Monitoring visit of the LIFE Egyptian vulture project in the Canary Islands

On 15-16-17 March 2023, a monitoring visit of the LIFE Egyptian vulture project took place in the Canary Islands, which was attended by the beneficiaries’ staff, Dr Alberto Cozzi, project monitor, and Dr Simona Bacchereti, advisor of CINEA, the European Commission agency managing the LIFE programme. The visit was organised by the Government of the Canary Islands (Gobierno de Canarias) and GESPLAN with the support of the Cabildo de Lanzarote and the Cabildo de Fuerteventura, the local government authorities that also actively collaborated in the implementation of this LIFE project.

The event consisted of one day of technical-administrative review and two days of inspections in the project areas of the islands of Lanzarote and Fuerteventura.

During the technical-administrative meeting, which took place at the Cabildo de Lanzarote headquarters in Arrecife, the beneficiaries presented all the activities that had been developed over the almost six years of the project and highlighted the results obtained, as well as the critical issues encountered. In addition, some important administrative and financial aspects of project management were examined.

The Italian project areas focused on the monitoring of sensitive areas for the species, the activation and management of six supplementary feeding areas, activities to combat the use of poison (including inspections by Anti-poison Dog Units of the Carabinieri forest rangers), the modification of several hundred medium-voltage power line poles (to mitigate the risk of electrocution for the species) and the release into the wild and monitoring of captive-born young Egyptian vultures. The results of these actions on the conservation status of the species in Italy were analysed in a talk presented by ISPRA.

With regard to the Canary Islands, the results of the long-term monitoring of the Egyptian vulture population carried out by the Estación Biológica de Doñana-CSIC, the creation of two new feeding stations in Lanzarote, activities to combat the illegal use of poison (which included the creation of an Anti-Poison Dog Unit), the modification of power lines and the construction of new aviaries in the Estación Biológica de La Oliva to house unrehabilitatable individuals for captive breeding were all presented.

The information and awareness-raising campaigns developed in Italy and the Canary Islands were also described in detail, and, among other targets, extensively addressed the school population.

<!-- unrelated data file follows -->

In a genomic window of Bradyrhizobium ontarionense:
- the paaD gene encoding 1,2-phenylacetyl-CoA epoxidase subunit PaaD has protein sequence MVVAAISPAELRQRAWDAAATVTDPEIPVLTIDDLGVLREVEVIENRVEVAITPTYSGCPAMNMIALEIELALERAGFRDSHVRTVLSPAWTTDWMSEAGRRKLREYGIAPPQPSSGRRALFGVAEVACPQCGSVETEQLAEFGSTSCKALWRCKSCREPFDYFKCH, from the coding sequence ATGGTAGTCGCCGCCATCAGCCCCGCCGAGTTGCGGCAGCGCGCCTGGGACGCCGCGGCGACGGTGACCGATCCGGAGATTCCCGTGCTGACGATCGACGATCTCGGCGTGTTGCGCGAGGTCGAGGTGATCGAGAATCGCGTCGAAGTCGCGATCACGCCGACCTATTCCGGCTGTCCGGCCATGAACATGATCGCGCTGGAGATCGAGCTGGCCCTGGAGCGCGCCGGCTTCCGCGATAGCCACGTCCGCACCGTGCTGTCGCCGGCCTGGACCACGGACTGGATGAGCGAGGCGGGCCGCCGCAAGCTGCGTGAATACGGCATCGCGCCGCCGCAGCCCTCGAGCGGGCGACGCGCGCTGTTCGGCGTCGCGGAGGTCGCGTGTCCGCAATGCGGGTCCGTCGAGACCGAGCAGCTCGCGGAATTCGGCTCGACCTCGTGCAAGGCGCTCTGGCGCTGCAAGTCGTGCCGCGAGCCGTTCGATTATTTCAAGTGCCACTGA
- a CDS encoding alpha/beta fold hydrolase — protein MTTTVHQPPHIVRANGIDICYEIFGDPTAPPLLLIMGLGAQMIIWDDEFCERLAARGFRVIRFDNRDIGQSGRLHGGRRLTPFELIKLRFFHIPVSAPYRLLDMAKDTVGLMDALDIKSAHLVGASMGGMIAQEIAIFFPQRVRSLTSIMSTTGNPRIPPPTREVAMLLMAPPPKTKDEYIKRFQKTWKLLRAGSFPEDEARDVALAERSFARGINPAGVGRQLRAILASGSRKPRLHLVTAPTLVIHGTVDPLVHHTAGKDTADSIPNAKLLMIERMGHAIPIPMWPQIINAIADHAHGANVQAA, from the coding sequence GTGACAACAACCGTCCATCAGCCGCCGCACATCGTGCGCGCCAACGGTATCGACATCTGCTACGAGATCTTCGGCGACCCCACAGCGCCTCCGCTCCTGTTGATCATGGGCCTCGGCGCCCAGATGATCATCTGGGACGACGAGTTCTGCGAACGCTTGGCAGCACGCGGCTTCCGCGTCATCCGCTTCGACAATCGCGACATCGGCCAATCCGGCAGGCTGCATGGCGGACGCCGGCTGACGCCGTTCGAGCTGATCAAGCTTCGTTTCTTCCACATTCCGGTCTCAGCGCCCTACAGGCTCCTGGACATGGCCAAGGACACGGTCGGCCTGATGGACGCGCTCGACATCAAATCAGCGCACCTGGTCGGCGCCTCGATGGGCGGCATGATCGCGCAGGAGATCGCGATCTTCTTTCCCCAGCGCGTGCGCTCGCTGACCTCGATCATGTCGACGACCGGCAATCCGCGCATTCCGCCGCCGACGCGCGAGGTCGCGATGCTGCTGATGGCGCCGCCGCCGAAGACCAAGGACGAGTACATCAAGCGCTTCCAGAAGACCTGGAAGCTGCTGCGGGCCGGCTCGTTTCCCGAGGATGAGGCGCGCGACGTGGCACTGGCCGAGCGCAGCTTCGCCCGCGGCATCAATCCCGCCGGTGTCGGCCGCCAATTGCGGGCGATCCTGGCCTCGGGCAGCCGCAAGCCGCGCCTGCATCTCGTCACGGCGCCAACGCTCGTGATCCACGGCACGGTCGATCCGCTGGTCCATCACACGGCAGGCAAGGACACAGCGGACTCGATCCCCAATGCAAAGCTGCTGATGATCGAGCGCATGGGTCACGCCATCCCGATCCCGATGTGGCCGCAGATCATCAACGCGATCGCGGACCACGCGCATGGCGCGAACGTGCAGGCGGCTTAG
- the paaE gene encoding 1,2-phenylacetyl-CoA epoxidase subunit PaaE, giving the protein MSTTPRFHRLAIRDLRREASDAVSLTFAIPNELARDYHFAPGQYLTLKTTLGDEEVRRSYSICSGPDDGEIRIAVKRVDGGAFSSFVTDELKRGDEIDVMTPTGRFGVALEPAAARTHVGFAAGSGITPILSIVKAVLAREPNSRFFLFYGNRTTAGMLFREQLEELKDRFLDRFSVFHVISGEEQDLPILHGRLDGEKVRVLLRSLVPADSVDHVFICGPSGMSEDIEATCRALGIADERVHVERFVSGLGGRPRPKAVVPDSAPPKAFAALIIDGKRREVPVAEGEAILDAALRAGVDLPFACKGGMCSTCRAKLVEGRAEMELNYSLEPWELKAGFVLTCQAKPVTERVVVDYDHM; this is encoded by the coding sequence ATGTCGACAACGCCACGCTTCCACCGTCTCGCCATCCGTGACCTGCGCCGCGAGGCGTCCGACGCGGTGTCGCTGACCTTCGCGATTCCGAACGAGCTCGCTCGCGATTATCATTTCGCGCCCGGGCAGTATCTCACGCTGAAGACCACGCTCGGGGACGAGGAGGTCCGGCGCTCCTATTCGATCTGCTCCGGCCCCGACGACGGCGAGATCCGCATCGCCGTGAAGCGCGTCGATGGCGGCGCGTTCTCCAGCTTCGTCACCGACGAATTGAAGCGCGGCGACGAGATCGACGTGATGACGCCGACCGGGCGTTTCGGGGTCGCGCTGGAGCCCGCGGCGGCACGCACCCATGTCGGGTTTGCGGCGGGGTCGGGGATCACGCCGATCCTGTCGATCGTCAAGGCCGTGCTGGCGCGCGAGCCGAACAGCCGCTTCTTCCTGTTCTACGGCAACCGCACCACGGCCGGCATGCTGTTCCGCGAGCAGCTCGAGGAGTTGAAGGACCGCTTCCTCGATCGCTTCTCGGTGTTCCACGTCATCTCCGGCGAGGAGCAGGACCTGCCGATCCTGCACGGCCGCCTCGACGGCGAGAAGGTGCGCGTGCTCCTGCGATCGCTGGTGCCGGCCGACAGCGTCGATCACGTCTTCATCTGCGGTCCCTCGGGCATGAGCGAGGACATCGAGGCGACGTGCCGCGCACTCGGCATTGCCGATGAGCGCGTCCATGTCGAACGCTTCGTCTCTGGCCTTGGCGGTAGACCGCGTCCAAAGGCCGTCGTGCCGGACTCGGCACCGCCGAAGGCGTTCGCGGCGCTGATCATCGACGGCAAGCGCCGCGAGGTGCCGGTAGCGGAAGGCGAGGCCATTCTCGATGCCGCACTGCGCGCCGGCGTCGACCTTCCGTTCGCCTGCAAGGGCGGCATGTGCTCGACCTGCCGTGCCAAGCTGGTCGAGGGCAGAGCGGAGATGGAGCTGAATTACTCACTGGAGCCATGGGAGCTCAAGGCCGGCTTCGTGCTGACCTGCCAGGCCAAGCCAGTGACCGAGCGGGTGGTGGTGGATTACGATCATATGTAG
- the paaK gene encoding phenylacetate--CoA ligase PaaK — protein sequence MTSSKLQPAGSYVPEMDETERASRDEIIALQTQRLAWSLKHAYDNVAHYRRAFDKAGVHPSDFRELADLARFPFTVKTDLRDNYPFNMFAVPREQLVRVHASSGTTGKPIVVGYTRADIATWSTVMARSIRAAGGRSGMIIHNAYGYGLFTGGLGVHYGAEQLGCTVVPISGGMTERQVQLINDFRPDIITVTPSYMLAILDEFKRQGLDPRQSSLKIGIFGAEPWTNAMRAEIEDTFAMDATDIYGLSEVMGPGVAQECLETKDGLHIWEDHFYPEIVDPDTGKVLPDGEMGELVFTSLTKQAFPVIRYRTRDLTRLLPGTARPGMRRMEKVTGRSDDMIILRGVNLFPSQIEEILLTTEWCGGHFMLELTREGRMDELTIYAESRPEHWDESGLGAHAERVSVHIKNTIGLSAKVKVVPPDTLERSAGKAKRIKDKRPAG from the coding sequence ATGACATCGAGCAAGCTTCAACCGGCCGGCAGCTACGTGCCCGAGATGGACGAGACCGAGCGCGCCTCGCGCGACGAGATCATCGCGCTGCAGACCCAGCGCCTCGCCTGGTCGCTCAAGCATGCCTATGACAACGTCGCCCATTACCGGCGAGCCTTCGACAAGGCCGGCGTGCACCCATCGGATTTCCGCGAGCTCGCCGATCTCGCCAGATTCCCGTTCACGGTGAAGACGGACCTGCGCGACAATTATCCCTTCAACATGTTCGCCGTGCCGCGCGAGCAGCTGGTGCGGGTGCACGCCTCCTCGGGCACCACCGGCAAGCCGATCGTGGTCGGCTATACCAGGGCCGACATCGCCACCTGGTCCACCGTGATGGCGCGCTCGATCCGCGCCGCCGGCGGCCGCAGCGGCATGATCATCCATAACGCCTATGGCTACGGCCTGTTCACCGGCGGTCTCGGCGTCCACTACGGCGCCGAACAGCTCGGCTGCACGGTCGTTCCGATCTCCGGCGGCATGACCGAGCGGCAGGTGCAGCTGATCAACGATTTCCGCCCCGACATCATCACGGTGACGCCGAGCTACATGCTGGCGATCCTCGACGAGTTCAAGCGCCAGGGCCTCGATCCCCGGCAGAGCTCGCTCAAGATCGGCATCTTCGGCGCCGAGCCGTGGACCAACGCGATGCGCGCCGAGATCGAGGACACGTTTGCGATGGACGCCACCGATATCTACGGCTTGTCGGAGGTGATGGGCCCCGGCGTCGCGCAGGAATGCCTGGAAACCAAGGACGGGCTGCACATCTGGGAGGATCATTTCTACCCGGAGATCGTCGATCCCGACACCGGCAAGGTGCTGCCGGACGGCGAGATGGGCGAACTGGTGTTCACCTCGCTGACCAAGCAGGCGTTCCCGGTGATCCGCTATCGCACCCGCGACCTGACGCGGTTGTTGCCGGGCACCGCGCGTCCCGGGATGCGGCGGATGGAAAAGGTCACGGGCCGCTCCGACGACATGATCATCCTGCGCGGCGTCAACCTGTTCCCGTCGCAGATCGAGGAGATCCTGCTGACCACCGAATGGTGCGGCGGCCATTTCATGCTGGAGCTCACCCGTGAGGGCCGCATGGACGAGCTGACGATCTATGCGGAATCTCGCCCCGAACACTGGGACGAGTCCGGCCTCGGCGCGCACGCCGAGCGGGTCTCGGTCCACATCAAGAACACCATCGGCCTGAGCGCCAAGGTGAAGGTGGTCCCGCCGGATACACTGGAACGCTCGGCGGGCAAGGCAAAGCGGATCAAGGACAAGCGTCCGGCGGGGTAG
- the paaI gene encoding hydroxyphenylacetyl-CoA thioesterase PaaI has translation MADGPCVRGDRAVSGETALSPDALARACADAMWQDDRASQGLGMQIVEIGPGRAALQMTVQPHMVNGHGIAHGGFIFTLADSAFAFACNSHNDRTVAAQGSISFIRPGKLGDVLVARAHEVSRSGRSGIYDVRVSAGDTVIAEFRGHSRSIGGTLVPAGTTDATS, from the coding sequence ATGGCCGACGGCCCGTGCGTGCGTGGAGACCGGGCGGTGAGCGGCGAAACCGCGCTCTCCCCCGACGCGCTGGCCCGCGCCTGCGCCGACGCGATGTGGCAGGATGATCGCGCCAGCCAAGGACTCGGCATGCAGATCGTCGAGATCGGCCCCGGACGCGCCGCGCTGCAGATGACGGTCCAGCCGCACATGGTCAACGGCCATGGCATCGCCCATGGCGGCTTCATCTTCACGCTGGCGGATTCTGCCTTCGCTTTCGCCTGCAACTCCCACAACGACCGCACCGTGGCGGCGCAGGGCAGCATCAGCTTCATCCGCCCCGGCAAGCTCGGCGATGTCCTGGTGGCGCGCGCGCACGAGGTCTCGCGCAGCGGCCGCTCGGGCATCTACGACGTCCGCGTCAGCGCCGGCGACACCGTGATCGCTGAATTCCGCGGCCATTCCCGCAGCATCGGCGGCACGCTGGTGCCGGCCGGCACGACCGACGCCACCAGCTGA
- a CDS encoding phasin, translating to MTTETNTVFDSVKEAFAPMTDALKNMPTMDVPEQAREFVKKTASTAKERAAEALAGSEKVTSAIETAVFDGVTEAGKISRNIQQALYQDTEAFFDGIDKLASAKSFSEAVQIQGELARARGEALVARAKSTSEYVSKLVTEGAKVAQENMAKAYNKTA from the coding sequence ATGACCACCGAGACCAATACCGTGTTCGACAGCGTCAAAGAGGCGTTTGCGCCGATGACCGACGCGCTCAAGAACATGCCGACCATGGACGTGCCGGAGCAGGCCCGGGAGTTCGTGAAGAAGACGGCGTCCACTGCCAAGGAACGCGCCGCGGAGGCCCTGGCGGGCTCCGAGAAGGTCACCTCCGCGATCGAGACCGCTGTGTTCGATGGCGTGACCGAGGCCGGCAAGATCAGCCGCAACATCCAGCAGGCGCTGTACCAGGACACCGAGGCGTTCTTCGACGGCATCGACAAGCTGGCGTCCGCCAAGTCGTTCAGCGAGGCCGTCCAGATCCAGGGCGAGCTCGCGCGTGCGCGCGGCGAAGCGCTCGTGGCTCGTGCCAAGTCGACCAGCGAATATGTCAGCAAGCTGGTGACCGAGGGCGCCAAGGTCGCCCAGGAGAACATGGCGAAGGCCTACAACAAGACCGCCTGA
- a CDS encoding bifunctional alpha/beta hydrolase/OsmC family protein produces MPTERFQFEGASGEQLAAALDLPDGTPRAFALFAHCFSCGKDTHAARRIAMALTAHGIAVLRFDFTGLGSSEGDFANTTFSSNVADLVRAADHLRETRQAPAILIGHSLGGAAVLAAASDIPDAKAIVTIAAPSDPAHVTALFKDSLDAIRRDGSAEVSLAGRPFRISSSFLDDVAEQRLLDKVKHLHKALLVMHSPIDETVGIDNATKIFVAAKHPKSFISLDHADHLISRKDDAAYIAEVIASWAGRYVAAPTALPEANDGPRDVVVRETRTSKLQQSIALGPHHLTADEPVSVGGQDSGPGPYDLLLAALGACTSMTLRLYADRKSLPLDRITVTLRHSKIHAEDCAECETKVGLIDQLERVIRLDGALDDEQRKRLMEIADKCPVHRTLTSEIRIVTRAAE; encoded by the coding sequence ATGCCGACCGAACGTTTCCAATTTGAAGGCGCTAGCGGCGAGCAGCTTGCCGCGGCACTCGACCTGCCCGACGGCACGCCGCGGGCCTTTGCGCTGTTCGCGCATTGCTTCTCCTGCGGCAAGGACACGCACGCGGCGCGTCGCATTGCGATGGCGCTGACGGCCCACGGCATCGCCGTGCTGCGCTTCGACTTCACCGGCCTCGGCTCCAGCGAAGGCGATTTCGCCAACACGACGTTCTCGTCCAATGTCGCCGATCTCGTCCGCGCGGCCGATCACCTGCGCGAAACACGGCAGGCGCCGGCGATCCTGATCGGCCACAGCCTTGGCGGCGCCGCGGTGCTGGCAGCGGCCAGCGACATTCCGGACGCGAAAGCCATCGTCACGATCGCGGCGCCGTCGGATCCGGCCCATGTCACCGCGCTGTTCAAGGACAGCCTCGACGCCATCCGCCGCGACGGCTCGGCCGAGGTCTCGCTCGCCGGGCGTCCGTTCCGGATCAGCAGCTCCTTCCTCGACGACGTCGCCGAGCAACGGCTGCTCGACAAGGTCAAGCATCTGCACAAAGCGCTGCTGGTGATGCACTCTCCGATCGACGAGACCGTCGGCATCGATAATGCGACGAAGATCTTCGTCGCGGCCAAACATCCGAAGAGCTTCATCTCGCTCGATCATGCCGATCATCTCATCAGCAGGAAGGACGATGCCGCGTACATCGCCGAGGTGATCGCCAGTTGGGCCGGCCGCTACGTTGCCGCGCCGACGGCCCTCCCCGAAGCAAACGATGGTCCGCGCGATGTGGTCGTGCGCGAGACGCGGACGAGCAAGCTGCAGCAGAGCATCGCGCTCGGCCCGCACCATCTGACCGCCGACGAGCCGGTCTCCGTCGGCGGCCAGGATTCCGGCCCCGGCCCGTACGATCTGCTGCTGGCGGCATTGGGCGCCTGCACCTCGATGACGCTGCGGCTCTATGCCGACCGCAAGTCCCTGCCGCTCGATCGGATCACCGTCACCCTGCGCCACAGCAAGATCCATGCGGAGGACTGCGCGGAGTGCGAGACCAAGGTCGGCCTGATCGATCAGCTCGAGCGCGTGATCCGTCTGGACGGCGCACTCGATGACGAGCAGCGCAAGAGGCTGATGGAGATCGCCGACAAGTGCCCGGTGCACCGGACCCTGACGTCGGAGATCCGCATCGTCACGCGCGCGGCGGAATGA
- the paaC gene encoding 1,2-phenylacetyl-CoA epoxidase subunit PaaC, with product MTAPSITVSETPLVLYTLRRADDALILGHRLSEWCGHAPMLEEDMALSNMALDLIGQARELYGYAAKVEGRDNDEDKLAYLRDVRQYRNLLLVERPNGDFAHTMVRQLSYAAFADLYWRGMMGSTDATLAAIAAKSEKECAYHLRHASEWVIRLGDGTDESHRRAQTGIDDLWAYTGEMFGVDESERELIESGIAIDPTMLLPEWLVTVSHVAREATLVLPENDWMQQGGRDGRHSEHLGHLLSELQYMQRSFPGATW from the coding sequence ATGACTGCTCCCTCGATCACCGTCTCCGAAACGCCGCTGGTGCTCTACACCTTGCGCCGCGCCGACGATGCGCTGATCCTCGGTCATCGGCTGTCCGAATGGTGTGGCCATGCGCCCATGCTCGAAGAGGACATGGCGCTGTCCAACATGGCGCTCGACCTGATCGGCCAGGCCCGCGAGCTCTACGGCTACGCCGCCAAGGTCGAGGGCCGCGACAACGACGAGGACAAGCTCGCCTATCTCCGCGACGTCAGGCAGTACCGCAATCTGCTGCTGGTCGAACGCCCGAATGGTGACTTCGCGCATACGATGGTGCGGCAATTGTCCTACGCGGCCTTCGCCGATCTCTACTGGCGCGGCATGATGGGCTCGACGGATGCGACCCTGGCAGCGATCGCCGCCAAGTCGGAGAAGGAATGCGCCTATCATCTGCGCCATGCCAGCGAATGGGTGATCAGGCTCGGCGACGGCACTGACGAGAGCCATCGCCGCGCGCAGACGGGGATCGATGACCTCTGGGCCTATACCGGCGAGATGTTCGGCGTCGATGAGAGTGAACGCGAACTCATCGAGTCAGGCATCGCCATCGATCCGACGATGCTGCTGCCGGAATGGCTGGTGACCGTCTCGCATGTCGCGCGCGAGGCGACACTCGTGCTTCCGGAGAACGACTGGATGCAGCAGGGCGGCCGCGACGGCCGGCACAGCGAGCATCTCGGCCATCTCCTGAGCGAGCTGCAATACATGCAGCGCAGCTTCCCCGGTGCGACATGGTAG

During the meeting, in light of the current situation of the Egyptian vulture in Italy and the Canary Islands and the experience gained through the LIFE Egyptian vulture project, the actions that need to be pursued in the coming years to consolidate the results obtained so far and the further measures that would be desirable to implement to support this threatened species were discussed. Finally, the initiatives to disseminate the experiences gained during the project among those involved in vulture conservation in Europe were presented.

On 16 and 17 March, the LIFE team, accompanied by technicians from the two island governments and environmental agents, visited some areas where project actions were developed by the Gobierno de Canarias, GESPLAN and E-Distribución.

In particular, nesting areas that are being monitored and controlled were visited, and some of the 222 220 kV power line pylons that have been modified to allow the Egyptian vulture to roost without risk were examined.

The Anti-Poison Dog Unit, activated in Lanzarote and Fuerteventura in 2019 thanks to LIFE Egyptian vulture, carried out a demonstration of searching for a poisoned bait, which showcased the extraordinary efficiency of the dogs and handler.

The group inspected one of the two feeding stations that have been built on Lanzarote, and visited the Estación Biológica de La Oliva, a facility managed by the Cabildo de Fuerteventura, where a number of Egyptian vultures are housed. These vultures, victims of accidents and no longer able to live in the wild, are now destined for captive breeding.

In Lanzarote, the LIFE group was also able to witness the release of an Egyptian vulture that had been found in poor health a few weeks earlier due to the ingestion of poisoned bait. The cooperation of the local people, the rapid intervention of the TRAGSA company and the Cabildo de Lanzarote, the care given at the veterinary clinic in Arrecife and the intervention of environmental agents and the Canary Island Wildlife Sanitary Surveillance Network (Red Vigía Canaria) made it possible to save this individual’s life and allow him to fly free on his island. The next meeting of the beneficiaries’ staff, at which they will take stock of the activities carried out, review the status of the species and what is needed to ensure its future conservation, will be the project’s final conference in Italy in September 2023.

A moment of the technical-administrative review.
A moment of the technical-administrative review.
The LIFE Egyptian vulture group that took part in the technical-administrative review of the project.
Duc the dog receives the prize from his handler after finding a piece of poisoned bait during a training inspection.
Menta the dog reports the discovery of a piece of poisoned bait during a training inspection.
The LIFE Egyptian vulture group during the inspection of the project areas in Lanzarote.
One of 222 power line pylons now safe for the Egyptian vulture thanks to work carried out by E-Distribución.
One of the two feeding stations built in Lanzarote.
Release of a recovered Egyptian vulture after ingesting poisoned bait.
The LIFE Egyptian vulture group during the visit to the Estación Biológica de La Oliva.

Life Egyptian Vulture